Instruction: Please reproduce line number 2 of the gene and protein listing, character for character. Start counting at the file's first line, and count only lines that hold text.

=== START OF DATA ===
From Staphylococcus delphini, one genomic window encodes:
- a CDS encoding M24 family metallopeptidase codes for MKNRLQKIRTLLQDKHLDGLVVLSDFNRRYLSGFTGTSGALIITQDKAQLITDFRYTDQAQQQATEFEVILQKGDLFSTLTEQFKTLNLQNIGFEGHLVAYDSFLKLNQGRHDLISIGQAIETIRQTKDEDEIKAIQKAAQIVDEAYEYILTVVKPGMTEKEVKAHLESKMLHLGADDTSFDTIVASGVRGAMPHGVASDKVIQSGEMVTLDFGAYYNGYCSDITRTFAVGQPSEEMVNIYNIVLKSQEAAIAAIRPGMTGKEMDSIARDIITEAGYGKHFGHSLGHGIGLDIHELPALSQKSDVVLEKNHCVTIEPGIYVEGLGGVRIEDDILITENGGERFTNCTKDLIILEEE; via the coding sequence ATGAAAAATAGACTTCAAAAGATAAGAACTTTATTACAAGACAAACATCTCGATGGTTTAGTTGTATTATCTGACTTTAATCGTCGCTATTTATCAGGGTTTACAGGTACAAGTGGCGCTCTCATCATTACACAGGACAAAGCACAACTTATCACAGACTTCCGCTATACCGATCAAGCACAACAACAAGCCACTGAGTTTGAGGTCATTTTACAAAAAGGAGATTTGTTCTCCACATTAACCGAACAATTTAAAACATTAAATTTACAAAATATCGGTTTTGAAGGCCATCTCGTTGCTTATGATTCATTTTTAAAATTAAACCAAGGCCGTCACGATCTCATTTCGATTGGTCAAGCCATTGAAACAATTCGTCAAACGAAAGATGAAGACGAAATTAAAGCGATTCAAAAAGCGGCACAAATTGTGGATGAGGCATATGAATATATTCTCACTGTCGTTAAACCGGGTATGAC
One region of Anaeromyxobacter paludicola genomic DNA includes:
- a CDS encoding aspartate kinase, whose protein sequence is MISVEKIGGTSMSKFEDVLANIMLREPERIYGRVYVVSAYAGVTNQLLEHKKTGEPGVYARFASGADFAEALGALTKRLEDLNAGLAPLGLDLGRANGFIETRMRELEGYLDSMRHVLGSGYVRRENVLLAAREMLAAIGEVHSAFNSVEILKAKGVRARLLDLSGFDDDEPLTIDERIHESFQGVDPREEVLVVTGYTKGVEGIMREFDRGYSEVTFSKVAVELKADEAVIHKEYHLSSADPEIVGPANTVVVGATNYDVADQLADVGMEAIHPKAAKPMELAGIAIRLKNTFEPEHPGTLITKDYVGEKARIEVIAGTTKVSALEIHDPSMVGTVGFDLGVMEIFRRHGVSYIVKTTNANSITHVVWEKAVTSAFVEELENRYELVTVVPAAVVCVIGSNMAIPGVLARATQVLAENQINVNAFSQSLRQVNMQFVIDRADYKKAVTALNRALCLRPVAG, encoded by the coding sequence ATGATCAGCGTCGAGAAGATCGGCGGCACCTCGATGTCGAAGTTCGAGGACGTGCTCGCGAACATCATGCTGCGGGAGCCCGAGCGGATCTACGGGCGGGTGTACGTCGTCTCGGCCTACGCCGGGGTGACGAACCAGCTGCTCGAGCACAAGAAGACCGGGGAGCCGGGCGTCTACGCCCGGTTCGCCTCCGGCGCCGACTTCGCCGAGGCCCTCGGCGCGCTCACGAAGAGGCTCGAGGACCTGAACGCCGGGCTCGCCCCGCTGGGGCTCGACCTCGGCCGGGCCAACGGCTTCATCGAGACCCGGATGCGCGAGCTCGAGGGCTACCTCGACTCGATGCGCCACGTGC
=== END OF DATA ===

- a CDS encoding M24 family metallopeptidase codes for MKNRLQKIRTLLQDKHLDGLVVLSDFNRRYLSGFTGTSGALIITQDKAQLITDFRYTDQAQQQATEFEVILQKGDLFSTLTEQFKTLNLQNIGFEGHLVAYDSFLKLNQGRHDLISIGQAIETIRQTKDEDEIKAIQKAAQIVDEAYEYILTVVKPGMTEKEVKAHLESKMLHLGADDTSFDTIVASGVRGAMPHGVASDKVIQSGEMVTLDFGAYYNGYCSDITRTFAVGQPSEEMVNIYNIVLKSQEAAIAAIRPGMTGKEMDSIARDIITEAGYGKHFGHSLGHGIGLDIHELPALSQKSDVVLEKNHCVTIEPGIYVEGLGGVRIEDDILITENGGERFTNCTKDLIILEEE; via the coding sequence ATGAAAAATAGACTTCAAAAGATAAGAACTTTATTACAAGACAAACATCTCGATGGTTTAGTTGTATTATCTGACTTTAATCGTCGCTATTTATCAGGGTTTACAGGTACAAGTGGCGCTCTCATCATTACACAGGACAAAGCACAACTTATCACAGACTTCCGCTATACCGATCAAGCACAACAACAAGCCACTGAGTTTGAGGTCATTTTACAAAAAGGAGATTTGTTCTCCACATTAACCGAACAATTTAAAACATTAAATTTACAAAATATCGGTTTTGAAGGCCATCTCGTTGCTTATGATTCATTTTTAAAATTAAACCAAGGCCGTCACGATCTCATTTCGATTGGTCAAGCCATTGAAACAATTCGTCAAACGAAAGATGAAGACGAAATTAAAGCGATTCAAAAAGCGGCACAAATTGTGGATGAGGCATATGAATATATTCTCACTGTCGTTAAACCGGGTATGAC